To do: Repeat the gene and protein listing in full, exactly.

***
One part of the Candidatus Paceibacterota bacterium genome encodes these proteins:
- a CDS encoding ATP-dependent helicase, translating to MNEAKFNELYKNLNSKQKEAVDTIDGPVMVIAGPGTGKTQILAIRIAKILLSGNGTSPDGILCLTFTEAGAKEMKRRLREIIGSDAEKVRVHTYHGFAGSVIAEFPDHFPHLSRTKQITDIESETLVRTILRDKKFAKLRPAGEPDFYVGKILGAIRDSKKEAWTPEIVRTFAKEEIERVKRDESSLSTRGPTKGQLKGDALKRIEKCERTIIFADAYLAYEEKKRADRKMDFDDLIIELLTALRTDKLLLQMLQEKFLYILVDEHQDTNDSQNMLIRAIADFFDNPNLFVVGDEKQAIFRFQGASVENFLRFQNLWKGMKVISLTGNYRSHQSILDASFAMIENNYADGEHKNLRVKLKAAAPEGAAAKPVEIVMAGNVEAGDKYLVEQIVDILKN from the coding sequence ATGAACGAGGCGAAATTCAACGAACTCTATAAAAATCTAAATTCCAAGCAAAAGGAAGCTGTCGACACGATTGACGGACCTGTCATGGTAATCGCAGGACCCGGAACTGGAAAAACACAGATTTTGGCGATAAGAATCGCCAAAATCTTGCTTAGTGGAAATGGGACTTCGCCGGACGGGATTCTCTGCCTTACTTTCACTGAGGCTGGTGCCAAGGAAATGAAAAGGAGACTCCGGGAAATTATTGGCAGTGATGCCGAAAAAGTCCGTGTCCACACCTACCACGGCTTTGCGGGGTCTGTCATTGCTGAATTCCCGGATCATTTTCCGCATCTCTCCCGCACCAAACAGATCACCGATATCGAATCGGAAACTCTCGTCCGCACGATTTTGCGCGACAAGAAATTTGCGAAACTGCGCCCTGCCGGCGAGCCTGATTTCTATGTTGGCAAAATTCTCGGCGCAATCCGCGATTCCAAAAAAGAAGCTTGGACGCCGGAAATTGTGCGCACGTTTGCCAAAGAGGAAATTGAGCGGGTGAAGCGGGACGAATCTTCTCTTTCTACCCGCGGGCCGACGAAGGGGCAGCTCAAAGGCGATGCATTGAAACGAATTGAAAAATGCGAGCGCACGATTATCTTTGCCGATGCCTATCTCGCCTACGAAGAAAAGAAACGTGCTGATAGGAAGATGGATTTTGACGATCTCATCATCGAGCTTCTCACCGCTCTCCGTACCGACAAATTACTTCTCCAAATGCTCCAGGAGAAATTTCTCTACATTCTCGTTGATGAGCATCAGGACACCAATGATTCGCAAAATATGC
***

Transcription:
One part of the Candidatus Paceibacterota bacterium genome encodes these proteins:
- a CDS encoding ATP-dependent helicase, translating to MNEAKFNELYKNLNSKQKEAVDTIDGPVMVIAGPGTGKTQILAIRIAKILLSGNGTSPDGILCLTFTEAGAKEMKRRLREIIGSDAEKVRVHTYHGFAGSVIAEFPDHFPHLSRTKQITDIESETLVRTILRDKKFAKLRPAGEPDFYVGKILGAIRDSKKEAWTPEIVRTFAKEEIERVKRDESSLSTRGPTKGQLKGDALKRIEKCERTIIFADAYLAYEEKKRADRKMDFDDLIIELLTALRTDKLLLQMLQEKFLYILVDEHQDTNDSQNMLIRAIADFFDNPNLFVVGDEKQAIFRFQGASVENFLRFQNLWKGMKVISLTGNYRSHQSILDASFAMIENNYADGEHKNLRVKLKAAAPEGAAAKPVEIVMAGNVEAGDKYLVEQIVDILKN from the coding sequence ATGAACGAGGCGAAATTCAACGAACTCTATAAAAATCTAAATTCCAAGCAAAAGGAAGCTGTCGACACGATTGACGGACCTGTCATGGTAATCGCAGGACCCGGAACTGGAAAAACACAGATTTTGGCGATAAGAATCGCCAAAATCTTGCTTAGTGGAAATGGGACTTCGCCGGACGGGATTCTCTGCCTTACTTTCACTGAGGCTGGTGCCAAGGAAATGAAAAGGAGACTCCGGGAAATTATTGGCAGTGATGCCGAAAAAGTCCGTGTCCACACCTACCACGGCTTTGCGGGGTCTGTCATTGCTGAATTCCCGGATCATTTTCCGCATCTCTCCCGCACCAAACAGATCACCGATATCGAATCGGAAACTCTCGTCCGCACGATTTTGCGCGACAAGAAATTTGCGAAACTGCGCCCTGCCGGCGAGCCTGATTTCTATGTTGGCAAAATTCTCGGCGCAATCCGCGATTCCAAAAAAGAAGCTTGGACGCCGGAAATTGTGCGCACGTTTGCCAAAGAGGAAATTGAGCGGGTGAAGCGGGACGAATCTTCTCTTTCTACCCGCGGGCCGACGAAGGGGCAGCTCAAAGGCGATGCATTGAAACGAATTGAAAAATGCGAGCGCACGATTATCTTTGCCGATGCCTATCTCGCCTACGAAGAAAAGAAACGTGCTGATAGGAAGATGGATTTTGACGATCTCATCATCGAGCTTCTCACCGCTCTCCGTACCGACAAATTACTTCTCCAAATGCTCCAGGAGAAATTTCTCTACATTCTCGTTGATGAGCATCAGGACACCAATGATTCGCAAAATATGC